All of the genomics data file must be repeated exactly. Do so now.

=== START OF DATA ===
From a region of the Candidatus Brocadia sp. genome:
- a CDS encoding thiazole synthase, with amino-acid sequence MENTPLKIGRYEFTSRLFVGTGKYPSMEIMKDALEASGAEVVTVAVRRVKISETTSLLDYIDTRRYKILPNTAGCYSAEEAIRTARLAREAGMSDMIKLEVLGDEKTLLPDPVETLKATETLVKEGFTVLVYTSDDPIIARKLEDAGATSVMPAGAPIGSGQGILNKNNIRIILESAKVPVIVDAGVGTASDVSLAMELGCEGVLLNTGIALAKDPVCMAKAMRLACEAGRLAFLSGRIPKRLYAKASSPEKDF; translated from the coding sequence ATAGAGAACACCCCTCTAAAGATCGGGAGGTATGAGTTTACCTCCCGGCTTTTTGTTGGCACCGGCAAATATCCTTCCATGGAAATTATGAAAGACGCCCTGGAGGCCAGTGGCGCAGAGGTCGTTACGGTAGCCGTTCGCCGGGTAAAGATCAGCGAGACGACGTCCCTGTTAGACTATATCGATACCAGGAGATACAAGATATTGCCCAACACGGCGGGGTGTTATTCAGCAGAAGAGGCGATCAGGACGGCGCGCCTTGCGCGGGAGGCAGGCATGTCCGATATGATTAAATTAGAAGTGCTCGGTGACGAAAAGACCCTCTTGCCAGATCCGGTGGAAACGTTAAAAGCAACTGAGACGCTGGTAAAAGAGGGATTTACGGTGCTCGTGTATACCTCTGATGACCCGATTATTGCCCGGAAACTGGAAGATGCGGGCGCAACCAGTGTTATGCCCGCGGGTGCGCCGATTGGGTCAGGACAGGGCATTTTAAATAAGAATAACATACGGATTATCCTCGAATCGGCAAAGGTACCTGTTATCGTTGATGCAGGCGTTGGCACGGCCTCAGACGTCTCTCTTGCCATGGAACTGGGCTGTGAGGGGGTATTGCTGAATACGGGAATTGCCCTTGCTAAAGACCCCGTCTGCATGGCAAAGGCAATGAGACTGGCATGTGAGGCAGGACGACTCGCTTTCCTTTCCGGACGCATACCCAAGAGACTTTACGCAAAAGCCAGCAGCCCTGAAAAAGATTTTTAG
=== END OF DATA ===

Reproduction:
From a region of the Candidatus Brocadia sp. genome:
- a CDS encoding thiazole synthase, with amino-acid sequence MENTPLKIGRYEFTSRLFVGTGKYPSMEIMKDALEASGAEVVTVAVRRVKISETTSLLDYIDTRRYKILPNTAGCYSAEEAIRTARLAREAGMSDMIKLEVLGDEKTLLPDPVETLKATETLVKEGFTVLVYTSDDPIIARKLEDAGATSVMPAGAPIGSGQGILNKNNIRIILESAKVPVIVDAGVGTASDVSLAMELGCEGVLLNTGIALAKDPVCMAKAMRLACEAGRLAFLSGRIPKRLYAKASSPEKDF; translated from the coding sequence ATAGAGAACACCCCTCTAAAGATCGGGAGGTATGAGTTTACCTCCCGGCTTTTTGTTGGCACCGGCAAATATCCTTCCATGGAAATTATGAAAGACGCCCTGGAGGCCAGTGGCGCAGAGGTCGTTACGGTAGCCGTTCGCCGGGTAAAGATCAGCGAGACGACGTCCCTGTTAGACTATATCGATACCAGGAGATACAAGATATTGCCCAACACGGCGGGGTGTTATTCAGCAGAAGAGGCGATCAGGACGGCGCGCCTTGCGCGGGAGGCAGGCATGTCCGATATGATTAAATTAGAAGTGCTCGGTGACGAAAAGACCCTCTTGCCAGATCCGGTGGAAACGTTAAAAGCAACTGAGACGCTGGTAAAAGAGGGATTTACGGTGCTCGTGTATACCTCTGATGACCCGATTATTGCCCGGAAACTGGAAGATGCGGGCGCAACCAGTGTTATGCCCGCGGGTGCGCCGATTGGGTCAGGACAGGGCATTTTAAATAAGAATAACATACGGATTATCCTCGAATCGGCAAAGGTACCTGTTATCGTTGATGCAGGCGTTGGCACGGCCTCAGACGTCTCTCTTGCCATGGAACTGGGCTGTGAGGGGGTATTGCTGAATACGGGAATTGCCCTTGCTAAAGACCCCGTCTGCATGGCAAAGGCAATGAGACTGGCATGTGAGGCAGGACGACTCGCTTTCCTTTCCGGACGCATACCCAAGAGACTTTACGCAAAAGCCAGCAGCCCTGAAAAAGATTTTTAG